A Dermatologist Explains Skin Cycling: What Should You Know
Some apply too many products in hopes of getting better, faster results. This often backfires and causes more skin problems than it solves. Many times less is best. This dialing back on product use has spawned the skin cycling method for skin care which has been getting rave reviews.
What is skin cycling?
The principles of skin cycling have been used for many years but only recently were they referred to as “skin cycling” by Dr. Whitney Bowe. Skin cycling involves rotating certain key skin ingredients and products to get better results for patients and with fewer side effects. More is not always better than less.
What does skin cycling do for your skin?
Skin cycling allows patients to reap the benefits of clinically proven anti-aging products, like retinoids and exfoliants, without side effects. Retinoids and exfoliants commonly cause redness, irritation, and inflammation, especially in the beginning. Even after weeks or months, some cannot use them daily. Skin cycling gives the skin a chance to recover and get used to the ingredients while allowing the patient to gradually see the benefits of smoother, brighter, hydrated skin. It also encourages the patient to use moisturizers
daily to nourish and hydrate the skin.
What is the basic skin cycling routine?
The basic entry-level skin cycling routine consists of the nighttime application of an exfoliator, a retinoid, and a moisturizer. This routine cycles every 4 days. Here is an example of a basic skin cycling routine:
Day 1- exfoliation
After cleansing your face with a gentle cleanser, pat dry with a clean towel. Then apply a chemical exfoliator, such as glycolic acid. The final step involves applying your dye and fragrance-free moisturizer.
Exfoliation is a great way to remove dead skin cells that can clog your pores and give your skin a dull appearance. It also allows the deeper penetration of products applied after it, so your products work better and give you better results. Chemical exfoliators are gentler than physical ones and better for novices or those with sensitive skin.
Day 2 – retinoid
After cleansing your face with a gentle cleanser, pat dry. Then apply your retinoid. You only need a pea-sized amount of it. Next, apply your dye and fragrance-free moisturizer. Some patients benefit from applying a moisturizer before the retinoid instead of after. Others must apply moisturizer before and after the retinoid, also called the “sandwich” method. It just depends on your skin and what it will tolerate.
Retinoids help rebuild collagen, which helps fade wrinkles and fine lines. They give you a smoother, brighter complexion, treat acne, and help remove scars. They are the number one anti-aging product in the world.
Day 3 and 4 – rest/recover
Cleanse your face with a gentle cleanser. While still damp, apply your moisturizer. Stick to ingredients with hyaluronic acid, ceramides, and squalene to help nourish and hydrate your skin. Some use vitamin C cream these days as well.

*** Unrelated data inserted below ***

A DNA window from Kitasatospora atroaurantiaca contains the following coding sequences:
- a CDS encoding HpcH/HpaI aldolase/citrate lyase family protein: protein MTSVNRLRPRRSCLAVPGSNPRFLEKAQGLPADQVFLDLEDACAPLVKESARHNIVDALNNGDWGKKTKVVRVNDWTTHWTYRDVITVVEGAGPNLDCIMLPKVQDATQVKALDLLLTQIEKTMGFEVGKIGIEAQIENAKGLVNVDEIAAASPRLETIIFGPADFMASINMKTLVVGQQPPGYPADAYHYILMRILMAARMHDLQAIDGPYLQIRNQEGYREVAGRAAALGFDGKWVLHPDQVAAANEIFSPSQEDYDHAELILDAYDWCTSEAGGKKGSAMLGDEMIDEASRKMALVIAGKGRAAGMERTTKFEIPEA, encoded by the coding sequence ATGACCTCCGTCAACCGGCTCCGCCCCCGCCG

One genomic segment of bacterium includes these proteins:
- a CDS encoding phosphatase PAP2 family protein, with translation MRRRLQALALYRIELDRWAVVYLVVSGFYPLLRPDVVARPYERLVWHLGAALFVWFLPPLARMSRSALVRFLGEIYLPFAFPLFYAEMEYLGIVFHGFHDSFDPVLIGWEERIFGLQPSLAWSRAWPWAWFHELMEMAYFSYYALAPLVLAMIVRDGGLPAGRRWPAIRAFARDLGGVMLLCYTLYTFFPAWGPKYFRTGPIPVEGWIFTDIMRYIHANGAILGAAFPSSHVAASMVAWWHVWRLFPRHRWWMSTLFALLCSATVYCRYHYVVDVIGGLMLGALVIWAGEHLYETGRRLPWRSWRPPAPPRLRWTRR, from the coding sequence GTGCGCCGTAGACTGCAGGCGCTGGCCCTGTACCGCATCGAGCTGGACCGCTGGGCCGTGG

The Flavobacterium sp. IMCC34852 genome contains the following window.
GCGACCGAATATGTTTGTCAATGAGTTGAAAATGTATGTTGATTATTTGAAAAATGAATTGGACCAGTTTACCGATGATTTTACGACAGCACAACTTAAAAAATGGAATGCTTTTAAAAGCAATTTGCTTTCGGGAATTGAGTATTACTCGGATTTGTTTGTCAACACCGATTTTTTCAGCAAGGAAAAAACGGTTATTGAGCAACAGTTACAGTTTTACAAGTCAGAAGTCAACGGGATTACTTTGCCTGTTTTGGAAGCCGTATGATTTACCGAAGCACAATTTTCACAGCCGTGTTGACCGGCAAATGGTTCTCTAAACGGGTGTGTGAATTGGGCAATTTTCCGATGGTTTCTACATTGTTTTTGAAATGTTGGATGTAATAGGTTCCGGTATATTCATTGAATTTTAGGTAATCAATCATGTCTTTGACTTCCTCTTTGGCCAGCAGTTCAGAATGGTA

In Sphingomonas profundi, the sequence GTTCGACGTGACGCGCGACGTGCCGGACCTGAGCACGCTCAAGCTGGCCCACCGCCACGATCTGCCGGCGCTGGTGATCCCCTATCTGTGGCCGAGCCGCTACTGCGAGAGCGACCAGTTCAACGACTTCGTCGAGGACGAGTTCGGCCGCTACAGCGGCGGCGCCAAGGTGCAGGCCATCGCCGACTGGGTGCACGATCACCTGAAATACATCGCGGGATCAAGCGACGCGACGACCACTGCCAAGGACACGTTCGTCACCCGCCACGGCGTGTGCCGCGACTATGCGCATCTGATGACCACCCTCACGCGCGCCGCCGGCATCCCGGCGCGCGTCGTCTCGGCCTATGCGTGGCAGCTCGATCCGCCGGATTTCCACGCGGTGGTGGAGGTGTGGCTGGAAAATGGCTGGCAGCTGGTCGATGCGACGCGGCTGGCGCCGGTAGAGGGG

It is important not to skip this step. Your skin’s barrier needs time to recover and repair itself. Without proper barrier function, the skin is susceptible to infection, dehydration, and inflammation.
Who benefits most from skin cycling?
While skin cycling can benefit many people, it is not for everyone. Patients who are just starting out using exfoliants or retinoids are ideal candidates. It is a great way to get your skin used to the new products without side effects. Many people use it as a springboard to more advanced skincare routines when they can tolerate using the products daily. As your skin tolerates the products, you can use a more advanced skin cycling routine which might involve dropping a recovery night or increasing the strength of your products.
Patients with sensitive skin find skin cycling beneficial. They can reap the rewards of using these products without irritating or inflaming their skin. Many with sensitive skin remain skin cycling forever because they cannot tolerate using the products daily. That is ok. They are still getting good results.
Skin cycling can also help patients who suffer from dry skin during the fall and winter months. They may have no problem tolerating the daily use of chemical exfoliants or retinoids during the summer months but have to dial it back during the fall and winter. These patients can tailor their treatment routines to their skin’s needs.
Who should not try skin cycling?
Some patients will not benefit from skin cycling, such as those who already tolerate daily retinoids and chemical exfoliants. There is no need to back down on the frequency of use of these products. If you tolerate using them daily, continue doing so.
Patients with acne should not continue to skin cycle. They might need to do it when they first begin using retinoids or chemical exfoliants. However, to get full therapeutic benefits for acne patients, retinoids work best when used daily.
If you are treating wrinkles and fine lines, daily use of retinoids and chemical exfoliants is more beneficial. These products exert full therapeutic benefits when used daily. Just like acne patients, they may need to start skin cycling till their skin is used to the products.
While skin cycling has been utilized for many years, the term has only been used recently. It is a great way for your skin to get used to retinoids and exfoliants without irritating side effects. For some, it is a starting point, and for others a springboard to more intense routines.
With any skincare routine, consistency is the key to success. Listen to your skin; it will tell you what it needs and wants. If you are having trouble selecting products or need a more tailored routine, always seek treatment from a board-certified dermatologist.